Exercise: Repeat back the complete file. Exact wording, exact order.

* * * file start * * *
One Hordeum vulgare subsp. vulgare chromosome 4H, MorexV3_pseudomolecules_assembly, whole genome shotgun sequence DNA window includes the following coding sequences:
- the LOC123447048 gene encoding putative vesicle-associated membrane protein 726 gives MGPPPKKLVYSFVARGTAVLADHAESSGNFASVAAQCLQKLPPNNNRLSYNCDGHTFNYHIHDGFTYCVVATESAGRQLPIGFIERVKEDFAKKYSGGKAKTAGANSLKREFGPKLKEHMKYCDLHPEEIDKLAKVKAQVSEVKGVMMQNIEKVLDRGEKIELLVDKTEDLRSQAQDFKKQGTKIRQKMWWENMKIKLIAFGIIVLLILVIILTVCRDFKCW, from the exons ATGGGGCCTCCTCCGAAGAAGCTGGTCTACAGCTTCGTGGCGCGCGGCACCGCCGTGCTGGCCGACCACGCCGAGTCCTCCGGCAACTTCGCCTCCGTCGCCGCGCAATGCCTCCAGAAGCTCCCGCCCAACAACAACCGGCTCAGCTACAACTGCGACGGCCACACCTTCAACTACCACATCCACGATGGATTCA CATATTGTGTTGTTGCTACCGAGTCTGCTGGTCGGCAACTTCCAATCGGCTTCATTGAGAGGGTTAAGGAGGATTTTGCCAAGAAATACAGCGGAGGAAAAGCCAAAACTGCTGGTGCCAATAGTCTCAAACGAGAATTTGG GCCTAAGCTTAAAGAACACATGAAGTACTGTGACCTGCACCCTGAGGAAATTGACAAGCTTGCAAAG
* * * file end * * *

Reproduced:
One Hordeum vulgare subsp. vulgare chromosome 4H, MorexV3_pseudomolecules_assembly, whole genome shotgun sequence DNA window includes the following coding sequences:
- the LOC123447048 gene encoding putative vesicle-associated membrane protein 726 gives MGPPPKKLVYSFVARGTAVLADHAESSGNFASVAAQCLQKLPPNNNRLSYNCDGHTFNYHIHDGFTYCVVATESAGRQLPIGFIERVKEDFAKKYSGGKAKTAGANSLKREFGPKLKEHMKYCDLHPEEIDKLAKVKAQVSEVKGVMMQNIEKVLDRGEKIELLVDKTEDLRSQAQDFKKQGTKIRQKMWWENMKIKLIAFGIIVLLILVIILTVCRDFKCW, from the exons ATGGGGCCTCCTCCGAAGAAGCTGGTCTACAGCTTCGTGGCGCGCGGCACCGCCGTGCTGGCCGACCACGCCGAGTCCTCCGGCAACTTCGCCTCCGTCGCCGCGCAATGCCTCCAGAAGCTCCCGCCCAACAACAACCGGCTCAGCTACAACTGCGACGGCCACACCTTCAACTACCACATCCACGATGGATTCA CATATTGTGTTGTTGCTACCGAGTCTGCTGGTCGGCAACTTCCAATCGGCTTCATTGAGAGGGTTAAGGAGGATTTTGCCAAGAAATACAGCGGAGGAAAAGCCAAAACTGCTGGTGCCAATAGTCTCAAACGAGAATTTGG GCCTAAGCTTAAAGAACACATGAAGTACTGTGACCTGCACCCTGAGGAAATTGACAAGCTTGCAAAG